But that victory too came with a cost in terms of a diminished Klal Yisrael consciousness. To some extent, Jewish statehood, which inevitably pits groups against one another in the battle for larger pieces of the pie, has exacerbated the problem of exclusive identification with one's own small subgroup.
CIVIL WARS HAVE DIFFERENT RULES of engagement, and that is particularly so with wars among Jews. We cannot let ourselves forget that those whom we perceive to be on the other side are also our brothers, and what they think of Torah and its adherents is critical to our most cherished goal – a world filled with knowledge of Hashem.
Veteran Eidah leader Rabbi Shlomo Papenheim once quoted his teacher Rabbi Yosef Tzvi Dushinsky, the late chief rabbi of the Eidah HaChareidis, to the effect that the ultimate Redemption requires some spiritual awakening (though not necessarily full mitzvah observance) on the part of all Jews. When we act in such a way as to make that awakening less likely (Rabbi Papenheim was referring specifically to violent demonstrations) we therefore push away the Geulah.
And when we treat the impact of our actions on any group of Jews as irrelevant to us we do something worse than just making it harder, k'v'yachol, for Hashem to bring the Redemption: We act as if we do not really believe in Redemption.
We will all be redeemed – or none of us will. That is our common fate. To treat the spiritual arousal of the vast majority of the world's Jews as a matter of indifference, and to deny any responsibility for their relationship to Torah, is to give up hope in the coming of Mashiach, writes Rabbi Shlomo Wolbe.
The Chofetz Chaim in Chizuk HaDas quotes a terrifying Talmudic passage (Shabbos 55a) to stress how far our responsibility extends to our fellow Jews. The only time Hashem decreed a favorable judgment and then subsequently reversed that decision, the Talmud states, took place at the time of the First Temple.
HaKadosh Baruch Hu told the angel Gavriel to place a sign on the foreheads of all the tzaddikim (righteous ones) as a protection against the Destroying Angels. But the Quality of Strict Justice protested and asked HaKadosh Baruch Hu why one group should be saved and the other not. Nor was Strict Justice mollified by the straightforward answer: These are wholly righteous people and these are wholly wicked people. Strict Justice then accused the righteous: They could have protested the actions of the sinners and did not. HaKadosh Baruch Hu responded in defense of the tzaddikim: It is revealed before me that their protests would have been ineffective.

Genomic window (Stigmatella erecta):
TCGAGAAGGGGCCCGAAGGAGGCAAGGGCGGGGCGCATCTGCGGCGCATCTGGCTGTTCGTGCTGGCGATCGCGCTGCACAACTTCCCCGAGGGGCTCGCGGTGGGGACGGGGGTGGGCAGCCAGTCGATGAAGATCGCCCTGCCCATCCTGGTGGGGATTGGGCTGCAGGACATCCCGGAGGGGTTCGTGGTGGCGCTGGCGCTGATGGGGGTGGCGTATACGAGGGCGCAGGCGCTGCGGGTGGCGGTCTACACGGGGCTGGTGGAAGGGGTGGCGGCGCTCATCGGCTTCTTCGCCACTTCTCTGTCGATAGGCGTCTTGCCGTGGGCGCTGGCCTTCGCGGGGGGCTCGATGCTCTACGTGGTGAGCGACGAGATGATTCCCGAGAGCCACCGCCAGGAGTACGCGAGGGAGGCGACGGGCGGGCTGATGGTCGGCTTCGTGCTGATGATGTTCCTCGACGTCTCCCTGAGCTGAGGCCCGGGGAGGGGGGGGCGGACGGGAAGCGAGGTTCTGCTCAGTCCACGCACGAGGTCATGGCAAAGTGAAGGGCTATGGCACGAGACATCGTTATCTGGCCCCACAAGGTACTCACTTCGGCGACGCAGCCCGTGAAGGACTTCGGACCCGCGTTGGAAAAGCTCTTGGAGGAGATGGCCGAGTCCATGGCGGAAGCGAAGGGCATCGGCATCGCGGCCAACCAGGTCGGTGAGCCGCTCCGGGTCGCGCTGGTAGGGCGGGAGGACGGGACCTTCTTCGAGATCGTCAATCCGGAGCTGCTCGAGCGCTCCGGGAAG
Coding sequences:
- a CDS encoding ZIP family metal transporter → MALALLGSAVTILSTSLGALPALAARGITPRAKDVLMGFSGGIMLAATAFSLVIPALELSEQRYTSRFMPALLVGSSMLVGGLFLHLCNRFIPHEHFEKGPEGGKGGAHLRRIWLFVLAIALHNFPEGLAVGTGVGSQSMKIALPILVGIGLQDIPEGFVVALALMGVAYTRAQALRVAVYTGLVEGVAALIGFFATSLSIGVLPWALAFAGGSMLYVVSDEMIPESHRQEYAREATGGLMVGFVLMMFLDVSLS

At that point, the Quality of Strict Justice delivered the coup de grace: While it may have been revealed to You, who revealed it to them? Since they had no way of knowing that their efforts to bring the wicked to repentance would be unsuccessful, they are guilty for not having tried to return the wicked to the proper path.
In short, we need to worry about the aravos, and how our actions either bring them needed moisture or cause them to dry out completely.
A First Lady Goes Silent
In the midst of Israel's Operation Cast Lead in the Gaza Strip, Syria's elegant first lady Asma al-Assad went on CNN to deliver an impassioned denunciation of Israel's "barbaric assault" on Palestinian civilians. She spoke of 824 Palestinian dead, with the death total rising by the hour, and of 22,000 people internally displaced by the fighting.
Particularly affecting were Mrs. Assad's heartfelt pleas from the vantage point of a mother, who sends her children off to school to learn in the morning knowing they will be receiving a good education and tucks them into bed at night expecting to see them in the morning. "Mothers in Gaza can't do that," she averred. That this could be happening in the 21st century, she said, "is just beyond belief."
Well, according to the United Nations, the casualties of Syria's civil war already exceeded 100,000 in July, and millions have been internally displaced or living as refugees in neighboring countries.
If Mrs. Assad has had any thoughts on the bombing of civilian neighborhoods on her husband's orders, or of the use of lethal chemical weapons by Syrian troops, she has not shared them with CNN. Did she find the photographs of dead children, their faces contorted by chemical poisoning, "just beyond belief" in the 21st century? We don't know. Beyond an insipid press release more than a year ago describing her as supporting her husband in his role of president of all Syrians and her own efforts to "comfort" the victims of the violence, she has gone completely silent.
None of us will ever approach Mrs. Assad's level of hypocrisy. But she can serve as an object lesson to us all of how easy it is to make a retroactive mockery of our own words. Let us take the warning and not do the same with all the protestations of regret and promises to do better we expressed over the last two weeks.